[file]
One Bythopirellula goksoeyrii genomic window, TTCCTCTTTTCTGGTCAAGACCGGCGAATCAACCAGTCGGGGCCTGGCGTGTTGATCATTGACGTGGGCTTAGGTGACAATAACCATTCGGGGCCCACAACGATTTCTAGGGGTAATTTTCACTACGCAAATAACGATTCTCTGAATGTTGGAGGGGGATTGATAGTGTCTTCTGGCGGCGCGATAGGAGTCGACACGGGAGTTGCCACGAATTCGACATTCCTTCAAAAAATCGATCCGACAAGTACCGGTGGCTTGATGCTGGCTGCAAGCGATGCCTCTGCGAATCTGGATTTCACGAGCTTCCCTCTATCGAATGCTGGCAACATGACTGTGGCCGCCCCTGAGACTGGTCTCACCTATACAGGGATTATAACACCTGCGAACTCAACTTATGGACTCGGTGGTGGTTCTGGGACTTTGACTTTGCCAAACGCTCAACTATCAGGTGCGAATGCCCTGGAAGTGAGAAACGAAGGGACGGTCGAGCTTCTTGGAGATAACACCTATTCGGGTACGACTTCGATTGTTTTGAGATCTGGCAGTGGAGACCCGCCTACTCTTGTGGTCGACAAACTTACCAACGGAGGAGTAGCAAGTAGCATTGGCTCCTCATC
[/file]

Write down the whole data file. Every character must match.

One Bythopirellula goksoeyrii genomic window, TTCCTCTTTTCTGGTCAAGACCGGCGAATCAACCAGTCGGGGCCTGGCGTGTTGATCATTGACGTGGGCTTAGGTGACAATAACCATTCGGGGCCCACAACGATTTCTAGGGGTAATTTTCACTACGCAAATAACGATTCTCTGAATGTTGGAGGGGGATTGATAGTGTCTTCTGGCGGCGCGATAGGAGTCGACACGGGAGTTGCCACGAATTCGACATTCCTTCAAAAAATCGATCCGACAAGTACCGGTGGCTTGATGCTGGCTGCAAGCGATGCCTCTGCGAATCTGGATTTCACGAGCTTCCCTCTATCGAATGCTGGCAACATGACTGTGGCCGCCCCTGAGACTGGTCTCACCTATACAGGGATTATAACACCTGCGAACTCAACTTATGGACTCGGTGGTGGTTCTGGGACTTTGACTTTGCCAAACGCTCAACTATCAGGTGCGAATGCCCTGGAAGTGAGAAACGAAGGGACGGTCGAGCTTCTTGGAGATAACACCTATTCGGGTACGACTTCGATTGTTTTGAGATCTGGCAGTGGAGACCCGCCTACTCTTGTGGTCGACAAACTTACCAACGGAGGAGTAGCAAGTAGCATTGGCTCCTCATC